Monday, March 23, 2009

Memory day

Today is shaping up to be a memory day. I have been thinking about dad. He passed away March 8, 2007. He was born July 5, 1930. He was so much more than the sum of his parts. At times in my life he wore several hats. He seemed to always know which hat to wear at the right time. Allow me to explain:

He was my father (always.)

For a time in my life, he was my Pastor.

He was my teacher.

There were times he was my Foreman on an electrical job.

There were times he was my tool buddy on electrical jobs.

He was my friend.

He was my mentor.

He was my sectional leader when I was District Elder, Church Growth Director, and Christian Education Director.

We have worked together and we have butted heads. We didn't always agree, as any two individuals are apt to do. He knew how to disagree without being disagreeable. He always sought to teach me. He never sugar-coated the truth. He told me the truth even when he knew it would cut me. He took no pleasure in the hurt, but realized the greater good made it necessary.

I remember growing up that I never had to question that he loved me. I hated him at times, or thought I did. I was mad at him at times.

He was, as you can gather from the hats he wore, a minister, pastor, and an electrician. When I was a brash 13-year-old, he asked me what i wanted to be when I grew up. I told him I wasn't sure but knew two things I never wanted to be, an electrician or a preacher.

I accepted the call into the ministry when I was 18-years-old, and began my apprenticeship to the Electricians union the same year. Odd, how life works.

I write, draw, and paint. Years later, I discovered some paintings that dad did, and heard of his considerable writing skills as well. It seemed, in this case, the acorn did not fall far from the tree.

He taught me even when I didn't know he was teaching me. He taught me by living his life. There was an incident in my life when I was 17 that arose through a comment my sister made aloud in Sunday School where Mom was our teacher. When we got home, Mom was reading me the riot act, when she asked Dad if he had anything to say. His response, "I can't make him take it back." It turned out the girl was not pregnant.

Cut to years later:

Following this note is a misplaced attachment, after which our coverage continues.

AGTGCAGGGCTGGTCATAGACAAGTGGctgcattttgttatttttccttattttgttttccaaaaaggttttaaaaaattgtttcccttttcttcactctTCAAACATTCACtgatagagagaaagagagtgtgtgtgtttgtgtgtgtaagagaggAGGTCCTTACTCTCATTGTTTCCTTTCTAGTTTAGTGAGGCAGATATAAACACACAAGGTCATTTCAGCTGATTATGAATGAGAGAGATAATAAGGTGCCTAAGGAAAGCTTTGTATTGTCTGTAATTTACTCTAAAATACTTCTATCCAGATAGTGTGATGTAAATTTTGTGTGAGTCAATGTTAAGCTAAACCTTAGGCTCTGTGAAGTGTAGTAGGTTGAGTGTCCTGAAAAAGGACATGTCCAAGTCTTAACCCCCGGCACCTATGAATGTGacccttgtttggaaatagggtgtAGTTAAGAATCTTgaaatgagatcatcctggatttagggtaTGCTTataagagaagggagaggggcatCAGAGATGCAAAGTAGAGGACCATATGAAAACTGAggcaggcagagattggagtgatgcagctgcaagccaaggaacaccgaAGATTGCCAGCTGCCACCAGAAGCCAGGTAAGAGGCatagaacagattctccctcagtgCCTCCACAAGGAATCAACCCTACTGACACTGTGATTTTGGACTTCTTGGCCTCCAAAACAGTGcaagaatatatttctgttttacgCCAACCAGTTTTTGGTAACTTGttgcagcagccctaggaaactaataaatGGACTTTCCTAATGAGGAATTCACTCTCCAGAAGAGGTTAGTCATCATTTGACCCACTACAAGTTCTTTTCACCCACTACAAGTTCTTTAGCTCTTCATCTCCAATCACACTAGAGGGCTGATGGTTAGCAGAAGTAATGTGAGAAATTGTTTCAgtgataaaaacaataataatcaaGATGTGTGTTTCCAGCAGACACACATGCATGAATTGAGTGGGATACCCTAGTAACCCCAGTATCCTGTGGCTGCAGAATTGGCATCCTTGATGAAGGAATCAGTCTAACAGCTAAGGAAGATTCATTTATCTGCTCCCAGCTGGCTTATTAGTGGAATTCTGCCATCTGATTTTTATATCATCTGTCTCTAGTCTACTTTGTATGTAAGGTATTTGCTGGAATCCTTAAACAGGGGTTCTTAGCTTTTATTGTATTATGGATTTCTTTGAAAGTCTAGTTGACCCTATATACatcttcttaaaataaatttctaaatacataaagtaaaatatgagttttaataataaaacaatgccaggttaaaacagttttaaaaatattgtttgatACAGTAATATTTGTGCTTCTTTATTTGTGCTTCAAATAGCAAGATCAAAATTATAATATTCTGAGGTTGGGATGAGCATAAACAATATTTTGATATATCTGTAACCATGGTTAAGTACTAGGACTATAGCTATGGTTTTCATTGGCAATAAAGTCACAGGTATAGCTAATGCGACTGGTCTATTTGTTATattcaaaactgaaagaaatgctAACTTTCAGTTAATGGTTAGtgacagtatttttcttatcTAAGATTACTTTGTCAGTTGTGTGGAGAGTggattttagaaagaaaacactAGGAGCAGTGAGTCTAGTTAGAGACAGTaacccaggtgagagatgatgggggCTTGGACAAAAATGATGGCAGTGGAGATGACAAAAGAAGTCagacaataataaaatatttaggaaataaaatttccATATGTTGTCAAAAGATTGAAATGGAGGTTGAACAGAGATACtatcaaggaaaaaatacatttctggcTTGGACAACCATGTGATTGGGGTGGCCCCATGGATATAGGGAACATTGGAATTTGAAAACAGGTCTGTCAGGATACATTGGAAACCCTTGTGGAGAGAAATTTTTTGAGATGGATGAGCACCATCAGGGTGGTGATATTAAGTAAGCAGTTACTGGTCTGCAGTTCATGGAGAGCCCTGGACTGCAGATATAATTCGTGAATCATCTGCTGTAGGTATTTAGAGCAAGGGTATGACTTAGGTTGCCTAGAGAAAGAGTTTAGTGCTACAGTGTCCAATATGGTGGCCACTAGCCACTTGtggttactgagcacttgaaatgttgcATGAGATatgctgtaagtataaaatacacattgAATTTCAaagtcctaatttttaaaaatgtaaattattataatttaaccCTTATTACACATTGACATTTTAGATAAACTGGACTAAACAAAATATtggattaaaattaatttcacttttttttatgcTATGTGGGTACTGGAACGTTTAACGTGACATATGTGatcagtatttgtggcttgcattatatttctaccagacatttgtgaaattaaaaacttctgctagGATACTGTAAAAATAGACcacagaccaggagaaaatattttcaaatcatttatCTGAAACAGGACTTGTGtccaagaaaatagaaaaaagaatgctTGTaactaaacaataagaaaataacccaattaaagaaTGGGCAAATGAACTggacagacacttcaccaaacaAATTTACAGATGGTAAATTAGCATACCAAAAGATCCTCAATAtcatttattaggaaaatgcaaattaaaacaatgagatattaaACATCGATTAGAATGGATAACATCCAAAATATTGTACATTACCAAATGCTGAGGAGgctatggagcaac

My daughter calls and I need to come to where she works. She has something important to tell me. She was pregnant. She was 18. I go to her work. She comes out to hug me. As we hug, I ask the question, before she can even tell me, "How far along are you?" I remembered Dad. I could have yelled. I could have screamed. I could have told her it was stupid. I could have quoted statistics about teenage pregnancy. However, all the things I could do, right or wrong, wouldn't take away her pregnancy. Thanks Dad.

Trust me, I am not claiming to be the best father of the year. I made plenty of mistakes. I did the wrong thing sometimes. Parenting is a learning/teaching thing.

The lessons were as varied as the situations we encountered. Dad knew how to be right and he knew how to be wrong. One thing he told me was: If you did it, admit it. If you didn't do it, dont accept the blame. Be willing to apologize even when you are not in the wrong.

When dad died, the funeral home couldn't hold the flowers or the people. A friend of mine, showing support for TJ and I came to the funeral home to bring flowers, even though he had never met dad. He was amazed. He had never seen anything like it. There were 110 flower arrangements sent or delivered. There were over 1000 visitors. People came from all over the country. He was a pastor of a small church in Lexington, Kentucky, and his life had touched the world. There were missionaries. There were pastors. There were evangelists. There were electricians. There were friends. There was family. The funeral was attended by over 500. His burial was a more private affair, just family, mainly.

Someone told me, recently, that I had the same heart. I was thrilled that someone might see dad in me. Someone told me just this weekend that I reminded them of dad. Again, it thrills me to be compared to him. While I am an individual with my own personality, I like when people see the best of dad in me.

Dad always worried that he would be forgotten. No one that knew dad, ever forgot him. I am always running into people who knew dad.

You can google his name and not find out much. Still, he was a positive influence to thousands of people. He will always be in my heart.

I love you Dad, now as ever.


miruspeg said...

Ron that was a beautiful story, thank you for sharing it.
We can learn so much from that generation. Alot of their values has been lost replaced by greed and selfishness.
It is a great joy that YOU are following in your father's footsteps with all his wonderful attributes.
Bless you dear Ron

Octamom said...

Such precious memories, such a precious heritage.

Thanks for sharing this.


Debbie said...

You know Ron, every day I read people's comments that say they are crying after reading a post. I never believed them.
But today, you have brought tears to my eyes. This was such a beautiful tribute. How could you not be like that great man you describe?

Retro Girl said...

You were very blessed to have him for a father. And he, was very blessed to have you for his son. Even though I've never met him...I feel as though I sort of have, in you.

What beautiful memories. Thank you for sharing them with us. I'm sure he is very very proud of you. ***HUGS***

Mrs Parks said...

I really miss having my Dad around too.
Aren't you happy to have had such a great Dad...

I'll help you think about and remember your Dad today :)

Chasity said...

This was beautiful and so true. I'm really happy that you are compared to Papaw because I am told at least once a week that I am just like you. I am proud to be anything like him. And who know maybe one day I'll tell my children they are just like him too :)